Prajñā (般若, 734–?) was from Kophen (罽賓), an ancient kingdom also called Gandhāra, in present-day Kashmir, northern Pakistan, and eastern Afghanistan area. He became a novice monk at seven and was fully ordained at twenty. When he was twenty-three, he went to Nālandā Monastery in central India and studied, under great masters, the Yogācāra doctrine, the middle view versus the opposite views, the Diamond Sūtra, and more. Then he visited nations across the South China Sea.
    In 781, the second year of the Jianzhong (建中) years of Emperor Dezong (唐德宗) of the Tang Dynasty (618–907), he arrived in Guangzhou (廣州), Guangdong Province. He then went to Chang-an (長安), the capital city, and started translating Sanskrit texts into Chinese. In 788, the fourth year of the Zhenyuan (貞元) years, he translated the Sūtra of the Six Pāramitās in the Tenets of the Mahāyāna (T08n0261) in 10 fascicles. Two years later, he was sent as an envoy to Kaśmīra, present-day Kashmir. He was soon given the title Prajñā Tripiṭaka Master, and awarded the purple robe.
    In 795, the eleventh year of the Zhenyuan years, the king of Oḍra, present-day Indian state Odisha, sent as a tribute the Sanskrit text of the 40-fascicle version of the Mahāvaipulya Sūtra of Buddha Adornment, copied by his own hand. The following year, Prajñā began to translate it into Chinese and finished in 798. His translation, in text 293 (T10n0293), was reviewed and edited by Dharma masters Chengguan (澄觀, 738–839), Yuanzhao (圓照, dates unknown), and others. Then he translated the Heart Sūtra (T08n0253) and the Mahāyāna Sūtra of the Observation of the Original Mind Ground (T03n0159).
    Prajñā died in the city of Luoyang (洛陽), his age unknown. He was buried on the Eastern Heights of the Longmen Caves (龍門西岡).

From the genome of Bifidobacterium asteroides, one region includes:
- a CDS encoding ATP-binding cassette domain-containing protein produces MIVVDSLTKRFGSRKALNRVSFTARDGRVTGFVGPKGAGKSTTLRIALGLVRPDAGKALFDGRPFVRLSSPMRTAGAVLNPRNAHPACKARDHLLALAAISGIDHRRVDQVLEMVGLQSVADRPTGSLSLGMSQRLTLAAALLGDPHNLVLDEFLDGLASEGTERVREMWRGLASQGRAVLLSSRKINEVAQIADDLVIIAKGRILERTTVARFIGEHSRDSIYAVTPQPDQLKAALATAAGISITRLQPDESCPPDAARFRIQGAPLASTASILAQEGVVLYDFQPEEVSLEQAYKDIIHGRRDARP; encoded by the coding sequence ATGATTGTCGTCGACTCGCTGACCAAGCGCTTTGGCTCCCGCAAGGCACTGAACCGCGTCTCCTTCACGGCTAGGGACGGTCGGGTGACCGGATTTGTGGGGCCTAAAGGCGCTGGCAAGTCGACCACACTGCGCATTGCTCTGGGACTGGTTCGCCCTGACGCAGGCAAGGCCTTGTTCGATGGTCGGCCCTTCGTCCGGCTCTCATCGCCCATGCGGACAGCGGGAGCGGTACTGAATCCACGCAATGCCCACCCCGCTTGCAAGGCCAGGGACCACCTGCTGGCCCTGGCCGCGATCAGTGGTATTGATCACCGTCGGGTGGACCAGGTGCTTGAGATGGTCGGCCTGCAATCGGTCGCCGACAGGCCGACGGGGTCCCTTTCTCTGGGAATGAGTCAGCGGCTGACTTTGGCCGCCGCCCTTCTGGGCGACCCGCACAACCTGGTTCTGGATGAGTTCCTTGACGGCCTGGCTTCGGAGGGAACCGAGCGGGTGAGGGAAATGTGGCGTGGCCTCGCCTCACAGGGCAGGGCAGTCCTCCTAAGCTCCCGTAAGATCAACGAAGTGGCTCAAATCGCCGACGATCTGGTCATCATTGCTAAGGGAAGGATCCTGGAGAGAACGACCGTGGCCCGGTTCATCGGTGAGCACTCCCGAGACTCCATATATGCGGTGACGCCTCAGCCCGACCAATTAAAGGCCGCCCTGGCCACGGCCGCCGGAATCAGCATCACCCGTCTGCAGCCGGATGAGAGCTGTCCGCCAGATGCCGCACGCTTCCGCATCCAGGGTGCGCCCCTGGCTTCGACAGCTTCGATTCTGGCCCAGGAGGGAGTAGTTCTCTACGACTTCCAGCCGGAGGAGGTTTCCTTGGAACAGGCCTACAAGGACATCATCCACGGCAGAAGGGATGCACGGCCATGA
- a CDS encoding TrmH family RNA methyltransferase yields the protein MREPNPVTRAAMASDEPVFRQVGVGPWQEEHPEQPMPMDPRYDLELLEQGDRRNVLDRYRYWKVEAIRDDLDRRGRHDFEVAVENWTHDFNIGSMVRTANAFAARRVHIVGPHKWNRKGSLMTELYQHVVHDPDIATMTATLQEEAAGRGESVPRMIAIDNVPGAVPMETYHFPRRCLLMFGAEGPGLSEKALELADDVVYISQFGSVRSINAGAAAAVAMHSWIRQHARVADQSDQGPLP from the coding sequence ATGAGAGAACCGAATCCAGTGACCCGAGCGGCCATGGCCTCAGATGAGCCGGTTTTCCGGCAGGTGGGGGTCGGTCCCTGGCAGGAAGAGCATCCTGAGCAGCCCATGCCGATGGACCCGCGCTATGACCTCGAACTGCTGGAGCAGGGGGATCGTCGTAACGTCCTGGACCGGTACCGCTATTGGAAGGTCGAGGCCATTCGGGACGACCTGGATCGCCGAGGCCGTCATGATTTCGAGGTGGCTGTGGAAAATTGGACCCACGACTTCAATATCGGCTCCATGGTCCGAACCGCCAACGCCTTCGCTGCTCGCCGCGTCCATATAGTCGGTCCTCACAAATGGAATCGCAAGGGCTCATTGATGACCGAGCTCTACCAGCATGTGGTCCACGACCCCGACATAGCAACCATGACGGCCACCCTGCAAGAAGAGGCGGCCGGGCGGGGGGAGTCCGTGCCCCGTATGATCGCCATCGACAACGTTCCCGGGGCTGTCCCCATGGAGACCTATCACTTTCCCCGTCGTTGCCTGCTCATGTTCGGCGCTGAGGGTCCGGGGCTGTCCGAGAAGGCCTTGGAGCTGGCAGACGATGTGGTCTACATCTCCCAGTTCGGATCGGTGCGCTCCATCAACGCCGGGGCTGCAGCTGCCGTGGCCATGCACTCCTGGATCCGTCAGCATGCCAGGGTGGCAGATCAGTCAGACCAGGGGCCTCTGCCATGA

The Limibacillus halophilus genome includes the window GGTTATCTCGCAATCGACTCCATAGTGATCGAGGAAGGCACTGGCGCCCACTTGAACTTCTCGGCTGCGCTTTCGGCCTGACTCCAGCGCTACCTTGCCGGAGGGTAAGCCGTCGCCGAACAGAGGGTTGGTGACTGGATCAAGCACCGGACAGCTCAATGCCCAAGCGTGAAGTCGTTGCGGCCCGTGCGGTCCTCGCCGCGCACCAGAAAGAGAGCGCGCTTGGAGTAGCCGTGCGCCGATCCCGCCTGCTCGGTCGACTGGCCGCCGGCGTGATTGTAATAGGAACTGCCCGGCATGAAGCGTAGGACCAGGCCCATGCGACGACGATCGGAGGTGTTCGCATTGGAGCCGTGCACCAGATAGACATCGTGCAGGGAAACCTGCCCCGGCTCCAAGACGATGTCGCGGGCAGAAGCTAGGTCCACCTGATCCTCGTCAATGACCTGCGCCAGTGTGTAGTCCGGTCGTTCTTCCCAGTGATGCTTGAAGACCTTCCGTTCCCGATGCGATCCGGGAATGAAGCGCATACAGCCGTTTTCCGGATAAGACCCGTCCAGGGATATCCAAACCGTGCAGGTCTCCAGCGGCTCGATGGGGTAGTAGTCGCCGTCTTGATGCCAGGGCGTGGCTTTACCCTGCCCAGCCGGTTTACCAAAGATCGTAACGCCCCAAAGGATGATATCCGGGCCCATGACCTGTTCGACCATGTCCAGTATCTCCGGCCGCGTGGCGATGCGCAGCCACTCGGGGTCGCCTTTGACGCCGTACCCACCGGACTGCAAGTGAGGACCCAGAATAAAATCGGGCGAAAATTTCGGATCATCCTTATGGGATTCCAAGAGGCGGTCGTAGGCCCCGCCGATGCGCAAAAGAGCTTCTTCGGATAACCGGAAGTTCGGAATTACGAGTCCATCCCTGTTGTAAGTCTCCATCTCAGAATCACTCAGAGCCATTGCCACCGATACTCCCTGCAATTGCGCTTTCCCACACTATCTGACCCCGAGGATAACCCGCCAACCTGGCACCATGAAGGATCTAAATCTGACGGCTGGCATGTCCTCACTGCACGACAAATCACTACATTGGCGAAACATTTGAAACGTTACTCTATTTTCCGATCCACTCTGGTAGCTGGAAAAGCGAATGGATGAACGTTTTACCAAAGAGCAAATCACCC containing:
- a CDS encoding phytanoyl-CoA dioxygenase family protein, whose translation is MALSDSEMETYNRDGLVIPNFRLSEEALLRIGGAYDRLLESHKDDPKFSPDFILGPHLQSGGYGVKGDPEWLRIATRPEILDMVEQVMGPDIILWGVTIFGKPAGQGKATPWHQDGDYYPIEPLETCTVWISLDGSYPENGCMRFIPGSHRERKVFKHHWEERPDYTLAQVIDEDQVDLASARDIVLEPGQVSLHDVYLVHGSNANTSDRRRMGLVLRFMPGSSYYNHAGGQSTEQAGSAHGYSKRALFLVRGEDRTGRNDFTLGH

Fatian

Born in central India, Fatian (法天, ?–1001), or Dharmadeva, had been a monk in the Nālandā Monastery in the kingdom of Magadha. In 973, the sixth year of the Kaibao (開寶) years of the Northern Song Dynasty (960–1127), he went to China and stayed in Pujin (蒲津), in Lu County (漉州). He translated, from Sanskrit into Chinese, the Sūtra of the Dhāraṇī of Infinite-Life Resolute Radiance King Tathāgata (T19n0937), the Stanzas in Praise of the Seven Buddhas (T32n1682), and other texts. His translations were recorded and edited by Fajin (法進), an Indian monk of the Kaiyuan Temple (開元寺) in Hezhongfu (河中府).
    In 980, the fifth year of the Taiping-Xinguo (太平興國) years, the county official presented a written recommendation of Fatian to Emperor Taizong (宋太宗). Very pleased with what he read in the report, the emperor summoned Fatian to the capital city and bestowed upon him the purple robe. Furthermore, he decreed the building of an institute for sūtra translation. In 982, at the command of the emperor, Fatian, Tianxizai (天息災), Shihu (施護), and others moved into the institute, starting to translate into Chinese the Sanskrit texts each had brought. In the seventh month, Fatian completed his translation of the Mahāyāna Sūtra of the Holy Auspicious Upholding-the-World Dhāranī (T20n1164). Then the emperor named him Great Master of the Teachings. Between 982 and 1000, he translated forty-six sūtras. Fatian died in 1001, the fourth year of the Xianping (咸平) years, his age unknown. The emperor conferred upon him a posthumous title, Great Master of Profound Enlightenment.